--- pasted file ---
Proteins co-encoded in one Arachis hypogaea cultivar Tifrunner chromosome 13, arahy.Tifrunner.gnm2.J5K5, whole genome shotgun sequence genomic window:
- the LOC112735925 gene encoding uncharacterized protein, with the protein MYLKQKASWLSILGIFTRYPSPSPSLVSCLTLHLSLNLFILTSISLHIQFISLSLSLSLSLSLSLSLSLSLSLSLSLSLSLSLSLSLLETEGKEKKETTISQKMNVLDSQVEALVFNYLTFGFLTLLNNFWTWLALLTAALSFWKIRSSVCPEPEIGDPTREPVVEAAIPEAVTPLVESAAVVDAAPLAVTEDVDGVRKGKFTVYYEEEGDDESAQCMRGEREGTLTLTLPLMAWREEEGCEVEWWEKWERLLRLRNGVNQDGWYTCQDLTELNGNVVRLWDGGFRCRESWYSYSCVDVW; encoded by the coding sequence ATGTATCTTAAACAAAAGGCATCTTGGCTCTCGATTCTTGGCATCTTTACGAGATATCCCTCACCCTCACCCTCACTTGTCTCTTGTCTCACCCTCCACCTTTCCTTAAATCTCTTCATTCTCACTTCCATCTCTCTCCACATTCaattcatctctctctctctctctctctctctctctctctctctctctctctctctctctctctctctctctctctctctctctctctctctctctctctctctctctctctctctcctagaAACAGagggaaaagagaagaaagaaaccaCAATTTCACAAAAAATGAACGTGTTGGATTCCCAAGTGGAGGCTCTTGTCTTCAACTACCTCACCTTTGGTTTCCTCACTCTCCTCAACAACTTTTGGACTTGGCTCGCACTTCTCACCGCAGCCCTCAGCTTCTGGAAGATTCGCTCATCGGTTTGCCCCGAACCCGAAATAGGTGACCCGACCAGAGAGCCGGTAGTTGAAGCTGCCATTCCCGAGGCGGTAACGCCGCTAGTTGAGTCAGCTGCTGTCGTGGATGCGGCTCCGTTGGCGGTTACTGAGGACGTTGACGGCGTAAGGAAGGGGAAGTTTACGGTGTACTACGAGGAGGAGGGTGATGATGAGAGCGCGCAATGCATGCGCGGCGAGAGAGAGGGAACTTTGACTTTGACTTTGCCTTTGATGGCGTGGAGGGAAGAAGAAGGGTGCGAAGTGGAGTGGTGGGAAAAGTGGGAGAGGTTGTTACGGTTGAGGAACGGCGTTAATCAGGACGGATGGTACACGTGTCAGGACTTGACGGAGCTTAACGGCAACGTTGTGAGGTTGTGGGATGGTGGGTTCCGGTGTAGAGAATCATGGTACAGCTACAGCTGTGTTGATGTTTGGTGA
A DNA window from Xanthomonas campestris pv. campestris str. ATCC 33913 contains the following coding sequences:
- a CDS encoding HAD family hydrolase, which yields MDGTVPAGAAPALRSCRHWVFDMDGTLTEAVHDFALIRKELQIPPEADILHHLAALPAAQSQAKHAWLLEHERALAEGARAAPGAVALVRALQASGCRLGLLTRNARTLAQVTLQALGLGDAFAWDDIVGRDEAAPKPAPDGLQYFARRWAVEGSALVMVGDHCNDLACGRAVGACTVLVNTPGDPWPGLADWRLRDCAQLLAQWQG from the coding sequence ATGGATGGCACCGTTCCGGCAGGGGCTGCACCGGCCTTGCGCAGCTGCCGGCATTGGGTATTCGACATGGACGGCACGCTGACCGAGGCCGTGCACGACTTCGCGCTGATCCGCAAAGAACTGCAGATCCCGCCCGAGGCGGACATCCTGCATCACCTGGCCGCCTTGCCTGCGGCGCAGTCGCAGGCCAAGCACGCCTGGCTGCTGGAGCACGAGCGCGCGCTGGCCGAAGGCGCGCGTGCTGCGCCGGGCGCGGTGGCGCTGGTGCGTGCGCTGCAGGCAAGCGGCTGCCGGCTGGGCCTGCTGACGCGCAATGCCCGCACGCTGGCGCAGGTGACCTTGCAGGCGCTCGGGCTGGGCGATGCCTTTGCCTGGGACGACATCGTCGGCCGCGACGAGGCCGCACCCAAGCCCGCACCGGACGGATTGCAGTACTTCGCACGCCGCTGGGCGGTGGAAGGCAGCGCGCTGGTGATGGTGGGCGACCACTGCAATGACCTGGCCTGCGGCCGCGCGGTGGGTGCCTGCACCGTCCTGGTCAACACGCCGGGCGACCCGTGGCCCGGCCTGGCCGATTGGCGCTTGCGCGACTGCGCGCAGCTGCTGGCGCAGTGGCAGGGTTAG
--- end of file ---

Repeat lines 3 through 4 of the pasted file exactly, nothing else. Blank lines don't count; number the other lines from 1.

A DNA window from Xanthomonas campestris pv. campestris str. ATCC 33913 contains the following coding sequences:
- a CDS encoding HAD family hydrolase, which yields MDGTVPAGAAPALRSCRHWVFDMDGTLTEAVHDFALIRKELQIPPEADILHHLAALPAAQSQAKHAWLLEHERALAEGARAAPGAVALVRALQASGCRLGLLTRNARTLAQVTLQALGLGDAFAWDDIVGRDEAAPKPAPDGLQYFARRWAVEGSALVMVGDHCNDLACGRAVGACTVLVNTPGDPWPGLADWRLRDCAQLLAQWQG from the coding sequence ATGGATGGCACCGTTCCGGCAGGGGCTGCACCGGCCTTGCGCAGCTGCCGGCATTGGGTATTCGACATGGACGGCACGCTGACCGAGGCCGTGCACGACTTCGCGCTGATCCGCAAAGAACTGCAGATCCCGCCCGAGGCGGACATCCTGCATCACCTGGCCGCCTTGCCTGCGGCGCAGTCGCAGGCCAAGCACGCCTGGCTGCTGGAGCACGAGCGCGCGCTGGCCGAAGGCGCGCGTGCTGCGCCGGGCGCGGTGGCGCTGGTGCGTGCGCTGCAGGCAAGCGGCTGCCGGCTGGGCCTGCTGACGCGCAATGCCCGCACGCTGGCGCAGGTGACCTTGCAGGCGCTCGGGCTGGGCGATGCCTTTGCCTGGGACGACATCGTCGGCCGCGACGAGGCCGCACCCAAGCCCGCACCGGACGGATTGCAGTACTTCGCACGCCGCTGGGCGGTGGAAGGCAGCGCGCTGGTGATGGTGGGCGACCACTGCAATGACCTGGCCTGCGGCCGCGCGGTGGGTGCCTGCACCGTCCTGGTCAACACGCCGGGCGACCCGTGGCCCGGCCTGGCCGATTGGCGCTTGCGCGACTGCGCGCAGCTGCTGGCGCAGTGGCAGGGTTAG